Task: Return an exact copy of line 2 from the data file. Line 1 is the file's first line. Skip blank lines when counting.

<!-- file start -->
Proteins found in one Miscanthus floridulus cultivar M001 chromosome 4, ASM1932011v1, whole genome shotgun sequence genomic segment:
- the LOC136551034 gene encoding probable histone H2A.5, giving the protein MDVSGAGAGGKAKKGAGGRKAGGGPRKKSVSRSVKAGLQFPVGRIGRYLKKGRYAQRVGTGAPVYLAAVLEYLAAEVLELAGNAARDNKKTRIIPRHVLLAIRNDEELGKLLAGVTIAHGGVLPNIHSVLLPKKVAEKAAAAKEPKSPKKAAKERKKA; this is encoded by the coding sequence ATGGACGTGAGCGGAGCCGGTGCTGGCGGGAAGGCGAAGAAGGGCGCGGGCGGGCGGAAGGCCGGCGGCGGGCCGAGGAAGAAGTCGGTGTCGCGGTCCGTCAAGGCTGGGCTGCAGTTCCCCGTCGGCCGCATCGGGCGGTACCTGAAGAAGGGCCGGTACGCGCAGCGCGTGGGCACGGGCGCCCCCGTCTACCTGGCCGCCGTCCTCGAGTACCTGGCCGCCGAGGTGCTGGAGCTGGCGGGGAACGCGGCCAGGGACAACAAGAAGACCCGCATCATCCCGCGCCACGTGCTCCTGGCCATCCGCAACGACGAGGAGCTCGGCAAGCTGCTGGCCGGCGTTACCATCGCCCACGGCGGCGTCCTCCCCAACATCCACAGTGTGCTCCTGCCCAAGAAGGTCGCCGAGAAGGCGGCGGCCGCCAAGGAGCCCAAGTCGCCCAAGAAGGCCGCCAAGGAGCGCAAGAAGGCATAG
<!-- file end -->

- the LOC136551034 gene encoding probable histone H2A.5, giving the protein MDVSGAGAGGKAKKGAGGRKAGGGPRKKSVSRSVKAGLQFPVGRIGRYLKKGRYAQRVGTGAPVYLAAVLEYLAAEVLELAGNAARDNKKTRIIPRHVLLAIRNDEELGKLLAGVTIAHGGVLPNIHSVLLPKKVAEKAAAAKEPKSPKKAAKERKKA; this is encoded by the coding sequence ATGGACGTGAGCGGAGCCGGTGCTGGCGGGAAGGCGAAGAAGGGCGCGGGCGGGCGGAAGGCCGGCGGCGGGCCGAGGAAGAAGTCGGTGTCGCGGTCCGTCAAGGCTGGGCTGCAGTTCCCCGTCGGCCGCATCGGGCGGTACCTGAAGAAGGGCCGGTACGCGCAGCGCGTGGGCACGGGCGCCCCCGTCTACCTGGCCGCCGTCCTCGAGTACCTGGCCGCCGAGGTGCTGGAGCTGGCGGGGAACGCGGCCAGGGACAACAAGAAGACCCGCATCATCCCGCGCCACGTGCTCCTGGCCATCCGCAACGACGAGGAGCTCGGCAAGCTGCTGGCCGGCGTTACCATCGCCCACGGCGGCGTCCTCCCCAACATCCACAGTGTGCTCCTGCCCAAGAAGGTCGCCGAGAAGGCGGCGGCCGCCAAGGAGCCCAAGTCGCCCAAGAAGGCCGCCAAGGAGCGCAAGAAGGCATAG